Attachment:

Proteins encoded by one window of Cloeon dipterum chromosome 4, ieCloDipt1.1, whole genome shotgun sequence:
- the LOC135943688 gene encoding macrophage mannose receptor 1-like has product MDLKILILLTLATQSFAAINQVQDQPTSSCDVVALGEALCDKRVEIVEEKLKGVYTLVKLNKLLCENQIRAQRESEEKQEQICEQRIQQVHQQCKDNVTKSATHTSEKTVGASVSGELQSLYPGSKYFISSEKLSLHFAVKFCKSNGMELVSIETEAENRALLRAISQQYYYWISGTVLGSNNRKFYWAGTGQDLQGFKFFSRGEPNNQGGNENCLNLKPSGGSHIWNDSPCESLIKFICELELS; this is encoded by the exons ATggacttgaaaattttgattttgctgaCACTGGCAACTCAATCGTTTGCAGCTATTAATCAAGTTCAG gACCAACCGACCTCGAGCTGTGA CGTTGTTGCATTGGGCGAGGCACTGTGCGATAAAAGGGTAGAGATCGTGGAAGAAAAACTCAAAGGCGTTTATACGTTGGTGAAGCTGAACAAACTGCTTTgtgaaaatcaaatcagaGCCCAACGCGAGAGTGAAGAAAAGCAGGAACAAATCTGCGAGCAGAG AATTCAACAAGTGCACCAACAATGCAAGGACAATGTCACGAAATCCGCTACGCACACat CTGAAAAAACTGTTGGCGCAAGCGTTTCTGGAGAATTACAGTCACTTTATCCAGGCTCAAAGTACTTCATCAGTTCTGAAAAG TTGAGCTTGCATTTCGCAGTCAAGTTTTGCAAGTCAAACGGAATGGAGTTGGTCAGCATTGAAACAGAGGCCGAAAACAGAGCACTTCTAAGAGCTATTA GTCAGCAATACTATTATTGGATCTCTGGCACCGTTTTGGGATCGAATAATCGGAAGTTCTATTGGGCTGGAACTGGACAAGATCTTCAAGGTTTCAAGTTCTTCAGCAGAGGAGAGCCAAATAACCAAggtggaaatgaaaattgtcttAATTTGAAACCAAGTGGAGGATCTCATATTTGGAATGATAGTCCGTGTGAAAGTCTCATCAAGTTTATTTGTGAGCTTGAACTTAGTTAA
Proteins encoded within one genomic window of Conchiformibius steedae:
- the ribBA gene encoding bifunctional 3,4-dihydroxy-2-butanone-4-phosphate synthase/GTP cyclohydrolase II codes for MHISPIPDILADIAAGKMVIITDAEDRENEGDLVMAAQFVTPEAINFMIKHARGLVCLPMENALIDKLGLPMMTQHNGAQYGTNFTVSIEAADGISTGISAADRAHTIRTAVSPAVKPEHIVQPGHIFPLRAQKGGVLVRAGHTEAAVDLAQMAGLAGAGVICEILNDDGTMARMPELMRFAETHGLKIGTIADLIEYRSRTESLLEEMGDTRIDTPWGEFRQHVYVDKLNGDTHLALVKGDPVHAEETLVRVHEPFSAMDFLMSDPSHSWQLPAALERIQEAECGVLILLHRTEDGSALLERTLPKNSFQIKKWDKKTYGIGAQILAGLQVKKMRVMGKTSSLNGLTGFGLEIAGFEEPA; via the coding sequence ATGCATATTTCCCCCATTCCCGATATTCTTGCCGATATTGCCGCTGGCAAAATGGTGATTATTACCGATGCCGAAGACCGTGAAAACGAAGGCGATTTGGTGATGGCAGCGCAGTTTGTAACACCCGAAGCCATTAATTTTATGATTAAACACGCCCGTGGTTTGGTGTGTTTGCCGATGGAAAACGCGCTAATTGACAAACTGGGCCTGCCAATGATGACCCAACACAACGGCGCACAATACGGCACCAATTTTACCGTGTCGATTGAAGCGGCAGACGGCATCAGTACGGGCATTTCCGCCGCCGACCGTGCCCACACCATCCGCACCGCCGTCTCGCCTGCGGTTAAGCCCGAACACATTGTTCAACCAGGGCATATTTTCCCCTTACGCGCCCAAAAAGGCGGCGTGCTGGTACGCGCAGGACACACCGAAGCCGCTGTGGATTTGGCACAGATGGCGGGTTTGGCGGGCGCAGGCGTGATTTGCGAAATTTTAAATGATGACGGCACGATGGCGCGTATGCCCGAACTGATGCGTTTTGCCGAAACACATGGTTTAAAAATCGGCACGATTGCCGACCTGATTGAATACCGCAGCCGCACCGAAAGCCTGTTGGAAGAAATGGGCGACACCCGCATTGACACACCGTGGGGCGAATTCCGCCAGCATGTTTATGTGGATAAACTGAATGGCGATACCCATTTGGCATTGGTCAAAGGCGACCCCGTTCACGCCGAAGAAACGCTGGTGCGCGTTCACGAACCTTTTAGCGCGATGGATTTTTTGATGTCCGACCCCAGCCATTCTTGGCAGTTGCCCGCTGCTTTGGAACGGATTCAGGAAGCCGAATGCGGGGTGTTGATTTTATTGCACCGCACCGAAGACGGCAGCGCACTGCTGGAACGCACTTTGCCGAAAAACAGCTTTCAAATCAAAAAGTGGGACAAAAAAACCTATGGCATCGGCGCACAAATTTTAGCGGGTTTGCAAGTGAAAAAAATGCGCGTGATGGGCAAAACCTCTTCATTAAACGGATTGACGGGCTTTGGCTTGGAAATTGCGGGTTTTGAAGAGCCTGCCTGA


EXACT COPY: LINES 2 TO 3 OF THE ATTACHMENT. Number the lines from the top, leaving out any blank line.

- the LOC135943688 gene encoding macrophage mannose receptor 1-like has product MDLKILILLTLATQSFAAINQVQDQPTSSCDVVALGEALCDKRVEIVEEKLKGVYTLVKLNKLLCENQIRAQRESEEKQEQICEQRIQQVHQQCKDNVTKSATHTSEKTVGASVSGELQSLYPGSKYFISSEKLSLHFAVKFCKSNGMELVSIETEAENRALLRAISQQYYYWISGTVLGSNNRKFYWAGTGQDLQGFKFFSRGEPNNQGGNENCLNLKPSGGSHIWNDSPCESLIKFICELELS; this is encoded by the exons ATggacttgaaaattttgattttgctgaCACTGGCAACTCAATCGTTTGCAGCTATTAATCAAGTTCAG gACCAACCGACCTCGAGCTGTGA CGTTGTTGCATTGGGCGAGGCACTGTGCGATAAAAGGGTAGAGATCGTGGAAGAAAAACTCAAAGGCGTTTATACGTTGGTGAAGCTGAACAAACTGCTTTgtgaaaatcaaatcagaGCCCAACGCGAGAGTGAAGAAAAGCAGGAACAAATCTGCGAGCAGAG AATTCAACAAGTGCACCAACAATGCAAGGACAATGTCACGAAATCCGCTACGCACACat CTGAAAAAACTGTTGGCGCAAGCGTTTCTGGAGAATTACAGTCACTTTATCCAGGCTCAAAGTACTTCATCAGTTCTGAAAAG TTGAGCTTGCATTTCGCAGTCAAGTTTTGCAAGTCAAACGGAATGGAGTTGGTCAGCATTGAAACAGAGGCCGAAAACAGAGCACTTCTAAGAGCTATTA GTCAGCAATACTATTATTGGATCTCTGGCACCGTTTTGGGATCGAATAATCGGAAGTTCTATTGGGCTGGAACTGGACAAGATCTTCAAGGTTTCAAGTTCTTCAGCAGAGGAGAGCCAAATAACCAAggtggaaatgaaaattgtcttAATTTGAAACCAAGTGGAGGATCTCATATTTGGAATGATAGTCCGTGTGAAAGTCTCATCAAGTTTATTTGTGAGCTTGAACTTAGTTAA
Proteins encoded within one genomic window of Conchiformibius steedae: